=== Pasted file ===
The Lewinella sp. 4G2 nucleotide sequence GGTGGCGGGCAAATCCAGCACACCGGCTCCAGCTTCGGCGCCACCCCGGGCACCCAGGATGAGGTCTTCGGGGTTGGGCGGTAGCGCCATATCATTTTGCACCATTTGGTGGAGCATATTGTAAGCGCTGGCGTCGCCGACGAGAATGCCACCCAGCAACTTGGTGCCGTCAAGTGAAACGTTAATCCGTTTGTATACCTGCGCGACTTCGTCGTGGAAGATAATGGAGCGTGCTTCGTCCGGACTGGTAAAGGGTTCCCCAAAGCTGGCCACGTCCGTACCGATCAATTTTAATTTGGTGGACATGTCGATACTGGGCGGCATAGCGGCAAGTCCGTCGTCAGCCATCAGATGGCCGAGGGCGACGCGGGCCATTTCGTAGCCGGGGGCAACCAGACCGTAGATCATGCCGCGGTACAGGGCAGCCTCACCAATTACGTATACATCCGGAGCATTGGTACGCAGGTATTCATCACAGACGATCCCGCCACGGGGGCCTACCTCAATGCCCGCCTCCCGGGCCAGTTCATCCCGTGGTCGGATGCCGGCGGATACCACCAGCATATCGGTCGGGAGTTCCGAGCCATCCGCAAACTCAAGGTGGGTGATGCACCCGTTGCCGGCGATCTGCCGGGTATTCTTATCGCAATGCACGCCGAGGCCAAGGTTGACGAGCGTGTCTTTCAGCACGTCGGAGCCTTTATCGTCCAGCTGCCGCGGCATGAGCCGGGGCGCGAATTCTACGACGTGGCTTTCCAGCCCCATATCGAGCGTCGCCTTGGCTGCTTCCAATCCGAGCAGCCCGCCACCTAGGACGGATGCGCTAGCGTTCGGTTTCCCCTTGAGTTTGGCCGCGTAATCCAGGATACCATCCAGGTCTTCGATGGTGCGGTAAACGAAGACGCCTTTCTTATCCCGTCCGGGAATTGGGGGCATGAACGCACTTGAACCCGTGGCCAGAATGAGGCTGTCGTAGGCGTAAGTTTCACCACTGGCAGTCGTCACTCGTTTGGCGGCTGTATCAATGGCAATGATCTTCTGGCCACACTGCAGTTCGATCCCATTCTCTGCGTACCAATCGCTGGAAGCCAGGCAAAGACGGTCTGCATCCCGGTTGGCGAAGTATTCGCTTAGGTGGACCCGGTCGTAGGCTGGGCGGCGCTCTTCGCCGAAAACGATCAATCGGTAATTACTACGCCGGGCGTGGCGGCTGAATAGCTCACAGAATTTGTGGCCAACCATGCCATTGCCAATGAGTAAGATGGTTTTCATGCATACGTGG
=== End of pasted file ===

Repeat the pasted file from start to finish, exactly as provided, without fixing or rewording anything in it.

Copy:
The Lewinella sp. 4G2 nucleotide sequence GGTGGCGGGCAAATCCAGCACACCGGCTCCAGCTTCGGCGCCACCCCGGGCACCCAGGATGAGGTCTTCGGGGTTGGGCGGTAGCGCCATATCATTTTGCACCATTTGGTGGAGCATATTGTAAGCGCTGGCGTCGCCGACGAGAATGCCACCCAGCAACTTGGTGCCGTCAAGTGAAACGTTAATCCGTTTGTATACCTGCGCGACTTCGTCGTGGAAGATAATGGAGCGTGCTTCGTCCGGACTGGTAAAGGGTTCCCCAAAGCTGGCCACGTCCGTACCGATCAATTTTAATTTGGTGGACATGTCGATACTGGGCGGCATAGCGGCAAGTCCGTCGTCAGCCATCAGATGGCCGAGGGCGACGCGGGCCATTTCGTAGCCGGGGGCAACCAGACCGTAGATCATGCCGCGGTACAGGGCAGCCTCACCAATTACGTATACATCCGGAGCATTGGTACGCAGGTATTCATCACAGACGATCCCGCCACGGGGGCCTACCTCAATGCCCGCCTCCCGGGCCAGTTCATCCCGTGGTCGGATGCCGGCGGATACCACCAGCATATCGGTCGGGAGTTCCGAGCCATCCGCAAACTCAAGGTGGGTGATGCACCCGTTGCCGGCGATCTGCCGGGTATTCTTATCGCAATGCACGCCGAGGCCAAGGTTGACGAGCGTGTCTTTCAGCACGTCGGAGCCTTTATCGTCCAGCTGCCGCGGCATGAGCCGGGGCGCGAATTCTACGACGTGGCTTTCCAGCCCCATATCGAGCGTCGCCTTGGCTGCTTCCAATCCGAGCAGCCCGCCACCTAGGACGGATGCGCTAGCGTTCGGTTTCCCCTTGAGTTTGGCCGCGTAATCCAGGATACCATCCAGGTCTTCGATGGTGCGGTAAACGAAGACGCCTTTCTTATCCCGTCCGGGAATTGGGGGCATGAACGCACTTGAACCCGTGGCCAGAATGAGGCTGTCGTAGGCGTAAGTTTCACCACTGGCAGTCGTCACTCGTTTGGCGGCTGTATCAATGGCAATGATCTTCTGGCCACACTGCAGTTCGATCCCATTCTCTGCGTACCAATCGCTGGAAGCCAGGCAAAGACGGTCTGCATCCCGGTTGGCGAAGTATTCGCTTAGGTGGACCCGGTCGTAGGCTGGGCGGCGCTCTTCGCCGAAAACGATCAATCGGTAATTACTACGCCGGGCGTGGCGGCTGAATAGCTCACAGAATTTGTGGCCAACCATGCCATTGCCAATGAGTAAGATGGTTTTCATGCATACGTGG